The Chinese system for public holidays can be very confusing to the uninitiated. Actually, it can be confusing even to those of us who’ve lived here for quite some time.
Here’s the story: up until a few years ago, China had only three public holidays each year – the three “golden week” holidays: Chinese New Year in January/February, Labor Day on May 1st, and National Day on October 1st. Only 3 days of paid holidays were alloted for each week, but in order to give everyone the benefit of a full 7 day holiday, the weekends were “rearranged” to give 7 days in a row. This created the “working weekend” effect – to make up for the extra days off in the golden week, everyone works a predetermined weekend. The entire country is at work/school on those days.
A few years ago, the holiday schedule was restructured. The Labor Day golden week was reduced to a single day off, and three traditional holidays recognized with a public holiday (plus a day’s holiday for the solar New Year on January 1st). The habit of rearranging weekends to create a longer consecutive holiday period continued, however. Each one day holiday is actually a three day holiday, with a working weekend to make up for the extra time off.
The dates for the 2011 public holidays and working weekends were announced in early December. A lot of the holidays fall around weekends this year, meaning a little less chaos than normal – we just get long weekends. The two golden weeks are the most complicated, as always. Here’s the full list:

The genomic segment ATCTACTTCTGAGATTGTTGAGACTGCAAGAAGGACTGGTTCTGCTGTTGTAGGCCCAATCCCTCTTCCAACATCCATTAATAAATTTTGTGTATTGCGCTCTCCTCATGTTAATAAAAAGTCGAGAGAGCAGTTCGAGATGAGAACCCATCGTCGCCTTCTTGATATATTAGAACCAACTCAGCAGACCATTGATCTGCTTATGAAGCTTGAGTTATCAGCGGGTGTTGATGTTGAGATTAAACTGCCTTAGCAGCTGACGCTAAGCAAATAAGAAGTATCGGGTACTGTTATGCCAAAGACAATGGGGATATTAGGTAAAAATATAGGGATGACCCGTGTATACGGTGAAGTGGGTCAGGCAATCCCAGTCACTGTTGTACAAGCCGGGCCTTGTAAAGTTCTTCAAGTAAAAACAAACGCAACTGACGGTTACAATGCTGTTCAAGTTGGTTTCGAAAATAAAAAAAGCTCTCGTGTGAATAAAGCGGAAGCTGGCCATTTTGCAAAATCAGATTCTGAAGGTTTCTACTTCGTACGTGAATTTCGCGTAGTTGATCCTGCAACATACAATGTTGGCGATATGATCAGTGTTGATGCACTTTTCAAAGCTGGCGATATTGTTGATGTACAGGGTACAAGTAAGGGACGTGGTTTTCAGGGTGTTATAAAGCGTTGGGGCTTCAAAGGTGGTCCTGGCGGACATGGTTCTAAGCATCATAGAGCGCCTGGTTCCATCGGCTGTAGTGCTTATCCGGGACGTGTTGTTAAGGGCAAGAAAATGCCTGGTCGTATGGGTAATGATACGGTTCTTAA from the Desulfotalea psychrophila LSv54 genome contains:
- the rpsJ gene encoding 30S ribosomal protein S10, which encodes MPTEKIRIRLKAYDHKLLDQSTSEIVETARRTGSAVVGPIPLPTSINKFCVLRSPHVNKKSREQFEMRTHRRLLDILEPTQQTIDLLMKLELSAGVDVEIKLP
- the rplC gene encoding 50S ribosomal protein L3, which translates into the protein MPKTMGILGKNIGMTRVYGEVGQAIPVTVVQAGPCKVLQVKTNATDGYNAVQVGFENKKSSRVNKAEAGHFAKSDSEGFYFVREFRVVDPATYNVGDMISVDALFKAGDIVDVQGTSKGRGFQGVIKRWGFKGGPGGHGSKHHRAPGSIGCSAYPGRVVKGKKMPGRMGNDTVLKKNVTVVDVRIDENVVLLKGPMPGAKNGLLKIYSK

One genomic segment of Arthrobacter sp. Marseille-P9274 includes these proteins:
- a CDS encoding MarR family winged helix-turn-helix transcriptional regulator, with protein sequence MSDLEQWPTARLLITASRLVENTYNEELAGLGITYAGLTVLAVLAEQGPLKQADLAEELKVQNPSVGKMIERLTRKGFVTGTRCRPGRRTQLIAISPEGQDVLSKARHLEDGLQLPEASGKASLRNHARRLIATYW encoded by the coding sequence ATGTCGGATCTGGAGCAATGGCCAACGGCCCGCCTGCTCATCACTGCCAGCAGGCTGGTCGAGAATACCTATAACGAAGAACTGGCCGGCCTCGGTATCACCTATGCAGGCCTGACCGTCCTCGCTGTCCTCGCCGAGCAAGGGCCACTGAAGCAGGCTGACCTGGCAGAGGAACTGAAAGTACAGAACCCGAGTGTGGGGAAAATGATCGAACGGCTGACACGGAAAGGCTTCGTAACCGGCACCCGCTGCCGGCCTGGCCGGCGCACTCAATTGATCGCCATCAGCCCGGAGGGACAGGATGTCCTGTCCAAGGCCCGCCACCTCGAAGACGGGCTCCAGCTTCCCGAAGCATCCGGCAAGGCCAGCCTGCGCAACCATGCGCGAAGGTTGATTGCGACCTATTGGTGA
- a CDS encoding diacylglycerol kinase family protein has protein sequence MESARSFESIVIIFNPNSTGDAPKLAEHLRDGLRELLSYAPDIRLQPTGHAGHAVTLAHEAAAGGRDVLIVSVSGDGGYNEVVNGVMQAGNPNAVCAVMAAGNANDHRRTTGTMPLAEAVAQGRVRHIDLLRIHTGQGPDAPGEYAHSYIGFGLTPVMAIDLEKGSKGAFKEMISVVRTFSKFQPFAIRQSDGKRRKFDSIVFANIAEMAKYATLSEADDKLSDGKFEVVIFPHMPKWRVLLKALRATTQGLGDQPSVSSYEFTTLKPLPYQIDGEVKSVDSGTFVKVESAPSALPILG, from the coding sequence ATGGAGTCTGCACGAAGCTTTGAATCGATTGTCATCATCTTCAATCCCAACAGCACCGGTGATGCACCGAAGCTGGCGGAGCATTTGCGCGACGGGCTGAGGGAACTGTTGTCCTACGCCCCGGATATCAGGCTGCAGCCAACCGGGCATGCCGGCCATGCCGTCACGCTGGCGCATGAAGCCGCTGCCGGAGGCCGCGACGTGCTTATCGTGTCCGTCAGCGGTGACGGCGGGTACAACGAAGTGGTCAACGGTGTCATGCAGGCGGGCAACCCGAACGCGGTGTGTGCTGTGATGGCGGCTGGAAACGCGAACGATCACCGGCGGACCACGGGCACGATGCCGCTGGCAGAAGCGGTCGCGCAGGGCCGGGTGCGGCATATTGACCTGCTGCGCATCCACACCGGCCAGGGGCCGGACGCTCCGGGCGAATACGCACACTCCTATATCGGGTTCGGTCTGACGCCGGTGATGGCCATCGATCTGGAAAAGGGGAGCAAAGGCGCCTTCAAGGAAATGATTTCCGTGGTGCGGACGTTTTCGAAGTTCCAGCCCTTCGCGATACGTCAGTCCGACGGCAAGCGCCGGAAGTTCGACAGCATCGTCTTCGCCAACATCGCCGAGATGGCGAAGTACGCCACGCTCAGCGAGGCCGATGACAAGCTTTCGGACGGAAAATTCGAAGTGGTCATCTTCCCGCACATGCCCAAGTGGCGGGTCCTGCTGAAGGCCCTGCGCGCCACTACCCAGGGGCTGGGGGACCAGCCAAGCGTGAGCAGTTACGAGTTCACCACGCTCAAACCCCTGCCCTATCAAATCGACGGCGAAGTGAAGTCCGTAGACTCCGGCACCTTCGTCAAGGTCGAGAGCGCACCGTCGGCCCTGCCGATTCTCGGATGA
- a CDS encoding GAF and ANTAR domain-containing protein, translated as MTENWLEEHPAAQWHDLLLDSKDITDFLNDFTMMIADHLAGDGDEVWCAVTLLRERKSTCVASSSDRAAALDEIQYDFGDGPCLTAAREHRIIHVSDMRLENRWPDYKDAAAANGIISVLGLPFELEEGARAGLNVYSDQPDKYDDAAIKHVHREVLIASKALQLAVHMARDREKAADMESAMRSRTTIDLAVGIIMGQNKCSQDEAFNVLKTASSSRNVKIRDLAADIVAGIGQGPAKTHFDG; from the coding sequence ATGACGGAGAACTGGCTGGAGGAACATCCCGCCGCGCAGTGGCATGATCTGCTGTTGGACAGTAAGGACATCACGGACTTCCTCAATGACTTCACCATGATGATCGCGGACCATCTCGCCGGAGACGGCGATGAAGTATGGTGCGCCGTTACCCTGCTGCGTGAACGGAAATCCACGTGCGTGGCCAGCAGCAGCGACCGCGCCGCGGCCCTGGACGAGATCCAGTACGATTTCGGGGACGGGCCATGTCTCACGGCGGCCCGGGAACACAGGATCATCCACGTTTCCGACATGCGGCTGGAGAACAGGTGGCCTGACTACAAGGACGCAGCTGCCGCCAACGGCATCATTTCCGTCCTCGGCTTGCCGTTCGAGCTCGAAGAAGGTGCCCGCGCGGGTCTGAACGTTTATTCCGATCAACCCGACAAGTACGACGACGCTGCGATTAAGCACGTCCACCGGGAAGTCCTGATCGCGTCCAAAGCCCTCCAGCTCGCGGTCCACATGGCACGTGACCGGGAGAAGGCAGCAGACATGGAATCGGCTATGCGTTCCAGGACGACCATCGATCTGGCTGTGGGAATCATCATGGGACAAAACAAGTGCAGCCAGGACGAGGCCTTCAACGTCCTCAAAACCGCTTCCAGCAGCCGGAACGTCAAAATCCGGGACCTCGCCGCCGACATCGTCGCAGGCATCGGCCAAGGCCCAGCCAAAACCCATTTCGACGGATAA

Solar New Year: January 1st-3rd
A long weekend with Monday the 3rd off work.
Lunar (Chinese) New Year: February 2nd-8th
Working weekends: the Sunday before (January 30th) and the Saturday after (February 12th)
Saturday January 29th is a regular weekend day, then the craziness begins. Everyone works Sunday-Tuesday (January 30th-31st, February 1st), takes Wednesday to Tuesday off (the 2nd-8th) then works Wednesday-Saturday (9th-12th). Sunday the 13th is a normal weekend day and then everything is back to normal.
Qing Ming (Tomb Sweeping) Festival: April 3rd-5th
Working weekend: Saturday April 2nd
A long work week Monday-Saturday, March 28th-April 2nd; followed by three days off, Sunday April 3rd to Tuesday April 5th. Then it’s back to work (and play) as normal on Wednesday the 6th.
Labor Day: April 30th – May 2nd
A long weekend with Monday May 2nd off work.
Dragon Boat Festival: June 4th-6th
A long weekend with Monday June 6th off work.
Mid-Autumn Festival: September 10th-12th
A long weekend with Monday September 12th off work.
National Day : October 1st-7th
Working weekend: October 8th-9th
The last week of September is business as usual, with the “golden week” starting on Saturday October 1st. Monday-Friday the 3rd-7th are holiday, with work resuming on Saturday the 8th and continuing with 7 straight workdays (the 8th-14th). Normal weekends resume on Saturday the 15th.